Before the season began, I published some articles on the expected offensive output from the Montreal Canadiens this season: one projecting 224 goals for the team, with estimated totals for each individual player, as well as one with a similar breakdown of the estimated 2501 shots that the players would register over an 82-game schedule. (Those articles also outline the methodology of this project, so I encourage you to read them first.)
We have passed the quarter mark of the regular season, after what was a week of all the hockey clichés in the book:
In a comeback win over the Vancouver Canucks: "A game is three periods long."
In a loss to Arizona Coyotes: "Any team can beat anyone on a given night."
In the first game versus the New York Islanders: "We have to score the first goal."
And in Sunday's home-and-home finale: "Special teams are important."
I would say that after the Arizona game, I was expecting the worst. It was the fifth time in a row that the Habs allowed an early first goal. Against the Coyotes the execution was terrible all night long, Monday's comeback magic didn't happen. It forced the coach to re-insert Carey Price on Friday; I suspect before he was fully ready.
The Habs finally scored first on Friday, perhaps as punishment for a team wearing one of the ugliest jerseys in the history of its franchise (it's still not Captain Highliner level). They built on that a hard-working effort — despite the lack of discipline — in their final game on Sunday.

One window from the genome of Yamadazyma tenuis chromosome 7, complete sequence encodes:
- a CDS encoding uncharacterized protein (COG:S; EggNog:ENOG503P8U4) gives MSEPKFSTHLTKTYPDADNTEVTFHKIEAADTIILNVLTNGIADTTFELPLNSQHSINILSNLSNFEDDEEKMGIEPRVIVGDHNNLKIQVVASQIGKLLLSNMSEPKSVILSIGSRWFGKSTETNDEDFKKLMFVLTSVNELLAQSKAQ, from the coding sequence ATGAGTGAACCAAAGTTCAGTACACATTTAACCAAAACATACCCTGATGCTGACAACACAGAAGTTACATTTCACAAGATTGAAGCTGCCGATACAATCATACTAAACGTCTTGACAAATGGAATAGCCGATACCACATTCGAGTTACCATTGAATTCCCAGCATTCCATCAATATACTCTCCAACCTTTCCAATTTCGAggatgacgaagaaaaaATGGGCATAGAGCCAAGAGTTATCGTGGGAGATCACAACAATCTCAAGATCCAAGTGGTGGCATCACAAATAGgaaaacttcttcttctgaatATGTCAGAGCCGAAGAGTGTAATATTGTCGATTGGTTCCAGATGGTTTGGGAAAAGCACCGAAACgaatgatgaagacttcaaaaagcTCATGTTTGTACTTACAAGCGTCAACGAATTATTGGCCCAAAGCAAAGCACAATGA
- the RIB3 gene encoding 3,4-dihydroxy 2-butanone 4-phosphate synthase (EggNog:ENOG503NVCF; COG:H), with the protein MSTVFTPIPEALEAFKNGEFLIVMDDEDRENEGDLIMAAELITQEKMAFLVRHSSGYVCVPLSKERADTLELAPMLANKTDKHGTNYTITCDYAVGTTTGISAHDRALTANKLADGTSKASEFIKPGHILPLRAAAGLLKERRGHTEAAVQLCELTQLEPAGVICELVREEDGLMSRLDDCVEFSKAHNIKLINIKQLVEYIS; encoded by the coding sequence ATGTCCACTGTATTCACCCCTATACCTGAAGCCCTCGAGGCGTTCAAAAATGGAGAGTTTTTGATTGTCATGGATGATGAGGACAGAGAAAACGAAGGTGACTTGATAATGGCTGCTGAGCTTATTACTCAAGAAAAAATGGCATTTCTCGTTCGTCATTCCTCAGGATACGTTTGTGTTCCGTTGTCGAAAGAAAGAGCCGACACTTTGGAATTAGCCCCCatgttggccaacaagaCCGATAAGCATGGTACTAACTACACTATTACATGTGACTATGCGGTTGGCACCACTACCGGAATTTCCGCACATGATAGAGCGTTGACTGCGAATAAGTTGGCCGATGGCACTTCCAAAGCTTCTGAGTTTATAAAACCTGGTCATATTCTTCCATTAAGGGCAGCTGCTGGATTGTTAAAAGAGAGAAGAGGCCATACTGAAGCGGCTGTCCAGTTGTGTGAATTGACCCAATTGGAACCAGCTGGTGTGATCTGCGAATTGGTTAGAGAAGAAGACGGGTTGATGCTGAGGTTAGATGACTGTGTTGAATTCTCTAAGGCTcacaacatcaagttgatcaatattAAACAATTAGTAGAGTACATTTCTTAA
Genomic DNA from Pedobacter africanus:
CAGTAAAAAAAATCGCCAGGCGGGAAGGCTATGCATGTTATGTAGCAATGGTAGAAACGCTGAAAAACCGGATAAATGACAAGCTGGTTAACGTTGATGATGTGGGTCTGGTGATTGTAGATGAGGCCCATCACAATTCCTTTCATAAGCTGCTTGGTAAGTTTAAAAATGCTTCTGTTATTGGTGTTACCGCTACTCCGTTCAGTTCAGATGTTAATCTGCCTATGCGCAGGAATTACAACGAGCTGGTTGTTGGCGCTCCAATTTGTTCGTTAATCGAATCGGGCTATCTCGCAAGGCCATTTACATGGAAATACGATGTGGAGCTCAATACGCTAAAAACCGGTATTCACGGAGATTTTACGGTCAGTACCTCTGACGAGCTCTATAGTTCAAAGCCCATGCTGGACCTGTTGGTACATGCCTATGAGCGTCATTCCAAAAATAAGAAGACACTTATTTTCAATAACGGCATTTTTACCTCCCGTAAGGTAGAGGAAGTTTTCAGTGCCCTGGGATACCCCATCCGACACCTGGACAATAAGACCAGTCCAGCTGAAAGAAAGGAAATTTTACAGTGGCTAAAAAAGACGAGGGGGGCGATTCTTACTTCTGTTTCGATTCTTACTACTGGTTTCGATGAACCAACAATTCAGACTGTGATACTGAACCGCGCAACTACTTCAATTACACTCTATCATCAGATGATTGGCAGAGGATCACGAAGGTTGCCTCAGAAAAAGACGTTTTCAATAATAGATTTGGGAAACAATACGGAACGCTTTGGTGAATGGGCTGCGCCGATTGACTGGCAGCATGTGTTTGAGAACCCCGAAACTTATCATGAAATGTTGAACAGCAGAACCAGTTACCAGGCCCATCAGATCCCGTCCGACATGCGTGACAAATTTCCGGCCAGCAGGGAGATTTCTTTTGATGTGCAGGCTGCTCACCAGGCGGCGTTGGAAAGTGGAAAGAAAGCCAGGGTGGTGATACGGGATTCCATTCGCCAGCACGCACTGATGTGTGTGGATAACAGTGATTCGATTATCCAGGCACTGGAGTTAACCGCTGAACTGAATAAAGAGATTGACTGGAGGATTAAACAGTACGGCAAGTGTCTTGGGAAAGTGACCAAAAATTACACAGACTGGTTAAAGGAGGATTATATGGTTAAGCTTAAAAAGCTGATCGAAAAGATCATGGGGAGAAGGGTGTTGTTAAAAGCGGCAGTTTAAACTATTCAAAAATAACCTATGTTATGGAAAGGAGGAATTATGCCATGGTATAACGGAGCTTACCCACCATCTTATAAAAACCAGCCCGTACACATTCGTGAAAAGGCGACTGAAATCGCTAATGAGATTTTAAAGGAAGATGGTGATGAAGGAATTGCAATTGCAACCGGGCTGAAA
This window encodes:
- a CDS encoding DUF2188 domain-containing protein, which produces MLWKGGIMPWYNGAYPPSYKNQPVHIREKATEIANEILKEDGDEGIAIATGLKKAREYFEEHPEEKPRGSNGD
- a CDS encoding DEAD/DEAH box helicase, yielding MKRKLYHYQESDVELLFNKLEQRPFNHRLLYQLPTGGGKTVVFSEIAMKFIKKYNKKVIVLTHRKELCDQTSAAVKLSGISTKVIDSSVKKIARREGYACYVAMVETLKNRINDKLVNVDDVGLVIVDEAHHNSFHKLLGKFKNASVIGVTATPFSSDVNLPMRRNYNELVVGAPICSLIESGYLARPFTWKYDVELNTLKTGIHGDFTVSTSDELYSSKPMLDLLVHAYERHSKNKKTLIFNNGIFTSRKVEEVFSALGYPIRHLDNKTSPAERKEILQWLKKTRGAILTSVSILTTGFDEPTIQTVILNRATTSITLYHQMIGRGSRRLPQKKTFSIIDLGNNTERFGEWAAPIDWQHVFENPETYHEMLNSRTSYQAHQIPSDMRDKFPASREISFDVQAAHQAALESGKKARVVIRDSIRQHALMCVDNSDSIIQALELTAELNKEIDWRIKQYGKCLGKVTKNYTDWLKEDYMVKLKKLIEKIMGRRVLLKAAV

With all the debate about our favorite under- (Alexander Semin) and over-achievers (the members of the Desharnais line), let's see how the team and the individual players are meeting their expected results.
|Average this week||31||3.75|
Here are the numbers for the roster. You can click a column's heading to sort it. (S = shots; G = goals; P = points)
|Player||Position||GP||Exp. S||Actual S||Pace S||Exp. G||Actual G||Pace G||Exp. P||Actual P||Pace P|
Stats from WAR On Ice.
Alexander Semin is not playing to his expectations, but he has shown us that he is not a player who can only play in the top six, but can be useful on the fourth line, as well. For $1.1 M per year, a player who can play anywhere in the lineup is still a pretty good deal.
With only one game under his belt this season, Sven Andrighetto still managed to get a shot on net.
During the dead season, Marc Bergevin bid on two horses: Semin and Tomas Fleischmann. This week, Fleischmann collected three goals on 11 shots. It was not just luck. The guy puts a lot of pressure high in the defensive zone to create two-on-ones with his speed.
Greg Pateryn continued his slow-but-steady development, and Nathan Beaulieu added points this week, but the adjustment to playing with Jeff Petry still needs some time.
The majority of the players on the team are ahead of their expected scoring pace, with only Semin's totals and the goal-scoring rates of P.K. Subban and Alex Galchenyuk significanlty below the projected mark, though a lot of players benefit from unsustainable shooting percentage.
For Galchenyuk, it's mostly a matter of shooting ... and shooting on the net. He scored his thid of the season with a display of that wicked shot. The Canadiens will need a bigger contribution from him with Brendan Gallagher out.